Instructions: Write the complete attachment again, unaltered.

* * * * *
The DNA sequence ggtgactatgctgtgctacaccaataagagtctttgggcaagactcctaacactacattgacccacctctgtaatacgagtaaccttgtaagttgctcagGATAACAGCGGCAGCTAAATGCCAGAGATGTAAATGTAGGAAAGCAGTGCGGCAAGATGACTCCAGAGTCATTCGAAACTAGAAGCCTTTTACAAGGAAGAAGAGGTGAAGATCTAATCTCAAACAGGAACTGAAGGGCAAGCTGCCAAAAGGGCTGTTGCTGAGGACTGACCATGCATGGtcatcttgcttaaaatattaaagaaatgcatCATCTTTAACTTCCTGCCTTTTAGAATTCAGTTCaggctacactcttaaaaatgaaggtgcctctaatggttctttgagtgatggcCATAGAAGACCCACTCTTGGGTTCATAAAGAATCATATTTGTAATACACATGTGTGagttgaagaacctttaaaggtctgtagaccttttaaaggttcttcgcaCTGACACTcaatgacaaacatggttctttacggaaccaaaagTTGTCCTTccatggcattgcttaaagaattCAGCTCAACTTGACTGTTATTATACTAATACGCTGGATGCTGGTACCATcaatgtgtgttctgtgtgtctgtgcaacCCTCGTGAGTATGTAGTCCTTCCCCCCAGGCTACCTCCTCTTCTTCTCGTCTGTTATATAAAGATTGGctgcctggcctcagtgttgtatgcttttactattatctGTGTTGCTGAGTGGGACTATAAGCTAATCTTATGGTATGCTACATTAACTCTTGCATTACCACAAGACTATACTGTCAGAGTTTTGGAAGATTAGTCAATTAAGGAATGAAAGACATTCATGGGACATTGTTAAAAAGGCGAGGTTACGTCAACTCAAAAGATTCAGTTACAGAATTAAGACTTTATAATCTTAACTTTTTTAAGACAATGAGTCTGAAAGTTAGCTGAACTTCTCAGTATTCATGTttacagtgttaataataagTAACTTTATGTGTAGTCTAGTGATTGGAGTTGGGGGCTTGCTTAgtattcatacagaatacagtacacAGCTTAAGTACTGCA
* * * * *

The DNA sequence ggtgactatgctgtgctacaccaataagagtctttgggcaagactcctaacactacattgacccacctctgtaatacgagtaaccttgtaagttgctcagGATAACAGCGGCAGCTAAATGCCAGAGATGTAAATGTAGGAAAGCAGTGCGGCAAGATGACTCCAGAGTCATTCGAAACTAGAAGCCTTTTACAAGGAAGAAGAGGTGAAGATCTAATCTCAAACAGGAACTGAAGGGCAAGCTGCCAAAAGGGCTGTTGCTGAGGACTGACCATGCATGGtcatcttgcttaaaatattaaagaaatgcatCATCTTTAACTTCCTGCCTTTTAGAATTCAGTTCaggctacactcttaaaaatgaaggtgcctctaatggttctttgagtgatggcCATAGAAGACCCACTCTTGGGTTCATAAAGAATCATATTTGTAATACACATGTGTGagttgaagaacctttaaaggtctgtagaccttttaaaggttcttcgcaCTGACACTcaatgacaaacatggttctttacggaaccaaaagTTGTCCTTccatggcattgcttaaagaattCAGCTCAACTTGACTGTTATTATACTAATACGCTGGATGCTGGTACCATcaatgtgtgttctgtgtgtctgtgcaacCCTCGTGAGTATGTAGTCCTTCCCCCCAGGCTACCTCCTCTTCTTCTCGTCTGTTATATAAAGATTGGctgcctggcctcagtgttgtatgcttttactattatctGTGTTGCTGAGTGGGACTATAAGCTAATCTTATGGTATGCTACATTAACTCTTGCATTACCACAAGACTATACTGTCAGAGTTTTGGAAGATTAGTCAATTAAGGAATGAAAGACATTCATGGGACATTGTTAAAAAGGCGAGGTTACGTCAACTCAAAAGATTCAGTTACAGAATTAAGACTTTATAATCTTAACTTTTTTAAGACAATGAGTCTGAAAGTTAGCTGAACTTCTCAGTATTCATGTttacagtgttaataataagTAACTTTATGTGTAGTCTAGTGATTGGAGTTGGGGGCTTGCTTAgtattcatacagaatacagtacacAGCTTAAGTACTGCA